GWEN IFILL: Now to the latest efforts to improve factory conditions in Bangladesh, and questions about just how effective they will be.
Jeffrey Brown has the story.
JEFFREY BROWN: It was less than three months ago that the eight-story Rana Plaza building collapsed, killing more than 1,100 workers. The accident near the Bangladeshi capital, Dhaka, was the deadliest ever in the global garment industry.
This month, NewsHour correspondent Fred de Sam Lazaro visited the site, where families who loved ones are still grieving.
BILQUIS, family member of victims (through translator): We got the bodies of my older son and daughter-in-law, but they haven't found my younger son.
JEFFREY BROWN: The building collapse came just six months after fire destroyed another building outside Dhaka, killing 112 people. Together, the two disasters put new focus on often dismal conditions at apparel factories in Bangladesh, many of which produce clothing for U.S. and European retailers.
Last week in Washington, representatives of some of those retailers, including Walmart, The Gap, and Target, announced a new partnership to improve working conditions.
JAY JORGENSEN, Walmart: We stand here today because we believe that companies and government have a responsibility to ensure that the tragedies that occurred in Bangladesh are not repeated. And we believe that if we work together we can prevent and fix unsafe working conditions in Bangladesh.
JEFFREY BROWN: The new group known as the Alliance for Bangladesh Worker Safety represents 17 U.S. and Canadian retailers. Together, they are responsible for the vast majority of North American apparel imports from Bangladesh.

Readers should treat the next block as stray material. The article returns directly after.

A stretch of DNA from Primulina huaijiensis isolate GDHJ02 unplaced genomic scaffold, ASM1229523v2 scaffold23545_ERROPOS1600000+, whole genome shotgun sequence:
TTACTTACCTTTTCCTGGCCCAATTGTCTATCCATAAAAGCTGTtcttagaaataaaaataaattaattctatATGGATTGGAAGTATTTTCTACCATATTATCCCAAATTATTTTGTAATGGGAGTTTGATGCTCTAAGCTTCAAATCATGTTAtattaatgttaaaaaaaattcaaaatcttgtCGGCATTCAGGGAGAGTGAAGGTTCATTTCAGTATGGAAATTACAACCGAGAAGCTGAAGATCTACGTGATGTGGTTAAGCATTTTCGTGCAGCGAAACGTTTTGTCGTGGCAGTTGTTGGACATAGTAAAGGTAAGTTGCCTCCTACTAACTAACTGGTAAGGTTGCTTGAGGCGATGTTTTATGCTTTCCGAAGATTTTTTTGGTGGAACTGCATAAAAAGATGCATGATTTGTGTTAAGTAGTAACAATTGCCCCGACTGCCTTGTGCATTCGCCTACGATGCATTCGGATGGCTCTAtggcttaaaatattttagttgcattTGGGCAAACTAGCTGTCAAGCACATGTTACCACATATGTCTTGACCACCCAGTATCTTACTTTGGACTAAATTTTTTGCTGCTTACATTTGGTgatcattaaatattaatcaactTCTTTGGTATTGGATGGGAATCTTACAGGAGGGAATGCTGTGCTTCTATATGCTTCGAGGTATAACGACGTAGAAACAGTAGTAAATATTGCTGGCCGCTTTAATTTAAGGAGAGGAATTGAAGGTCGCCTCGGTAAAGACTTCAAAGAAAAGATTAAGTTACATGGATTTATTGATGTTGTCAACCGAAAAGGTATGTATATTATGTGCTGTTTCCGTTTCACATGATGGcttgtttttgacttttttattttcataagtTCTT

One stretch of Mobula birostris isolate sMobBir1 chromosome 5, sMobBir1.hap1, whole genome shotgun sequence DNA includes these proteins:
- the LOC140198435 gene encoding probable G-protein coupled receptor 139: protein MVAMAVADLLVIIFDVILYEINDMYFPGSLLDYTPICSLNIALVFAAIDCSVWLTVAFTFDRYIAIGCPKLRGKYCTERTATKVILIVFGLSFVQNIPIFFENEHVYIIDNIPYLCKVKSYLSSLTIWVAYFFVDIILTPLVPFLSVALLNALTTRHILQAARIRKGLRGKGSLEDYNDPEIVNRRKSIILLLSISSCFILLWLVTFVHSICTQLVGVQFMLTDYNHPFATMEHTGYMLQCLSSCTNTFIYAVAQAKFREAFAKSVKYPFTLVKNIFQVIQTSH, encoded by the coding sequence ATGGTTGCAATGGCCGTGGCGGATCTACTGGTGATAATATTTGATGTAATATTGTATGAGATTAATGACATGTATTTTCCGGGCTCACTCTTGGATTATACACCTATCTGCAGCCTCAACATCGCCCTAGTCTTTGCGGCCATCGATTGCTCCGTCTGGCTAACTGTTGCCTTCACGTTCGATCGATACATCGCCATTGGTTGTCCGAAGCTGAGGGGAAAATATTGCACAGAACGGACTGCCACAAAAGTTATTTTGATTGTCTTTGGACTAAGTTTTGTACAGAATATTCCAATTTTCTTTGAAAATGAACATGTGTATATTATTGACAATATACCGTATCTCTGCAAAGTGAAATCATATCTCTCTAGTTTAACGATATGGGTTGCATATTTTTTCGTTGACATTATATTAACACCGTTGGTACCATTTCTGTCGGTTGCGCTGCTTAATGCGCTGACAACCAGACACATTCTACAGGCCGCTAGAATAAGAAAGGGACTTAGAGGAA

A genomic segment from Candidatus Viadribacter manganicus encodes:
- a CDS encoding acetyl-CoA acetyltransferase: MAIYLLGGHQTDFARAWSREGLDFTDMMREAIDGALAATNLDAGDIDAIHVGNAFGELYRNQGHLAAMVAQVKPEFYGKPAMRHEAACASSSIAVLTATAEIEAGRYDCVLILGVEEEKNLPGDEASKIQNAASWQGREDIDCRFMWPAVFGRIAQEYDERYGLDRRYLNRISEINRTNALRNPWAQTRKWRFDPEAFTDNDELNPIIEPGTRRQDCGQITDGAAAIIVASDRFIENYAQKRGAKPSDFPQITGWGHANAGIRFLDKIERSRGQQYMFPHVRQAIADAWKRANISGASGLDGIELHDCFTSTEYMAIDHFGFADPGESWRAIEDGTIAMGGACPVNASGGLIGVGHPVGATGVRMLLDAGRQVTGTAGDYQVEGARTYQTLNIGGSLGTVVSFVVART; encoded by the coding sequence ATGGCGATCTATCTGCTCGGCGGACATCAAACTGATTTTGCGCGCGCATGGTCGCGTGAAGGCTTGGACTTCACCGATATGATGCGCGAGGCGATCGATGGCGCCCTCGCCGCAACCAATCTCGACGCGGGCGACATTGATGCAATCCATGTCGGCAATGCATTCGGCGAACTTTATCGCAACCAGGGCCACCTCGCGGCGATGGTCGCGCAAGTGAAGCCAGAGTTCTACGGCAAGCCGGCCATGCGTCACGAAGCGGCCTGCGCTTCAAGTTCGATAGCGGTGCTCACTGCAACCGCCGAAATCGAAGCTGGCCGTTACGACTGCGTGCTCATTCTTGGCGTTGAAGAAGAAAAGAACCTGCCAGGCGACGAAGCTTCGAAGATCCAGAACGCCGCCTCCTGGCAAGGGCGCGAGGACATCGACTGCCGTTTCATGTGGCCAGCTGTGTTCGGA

They say they have raised $42 million for a five-year effort, including creating common safety standards within three months and requiring safety inspections at all Alliance factories within a year.
Target vice president Daniel Duty:
DANIEL DUTY, Target: Alliance members recognize the importance of the garment industry to the Bangladesh economy, its workers and their families.
We also recognize the influential role we can play in unifying to help this industry significantly improve worker safety, which we are determined to do through this alliance.
JEFFREY BROWN: That announcement followed the creation of a separate global effort spearheaded by European retailers the Accord on Fire and Building Safety in Bangladesh. It also lays out new safety and other guidelines; 72 companies have already signed on, but most major American companies declined to join.
They say it exposes them to unlimited liability, provides too little accountability for how money is spent, and gives unions too much power.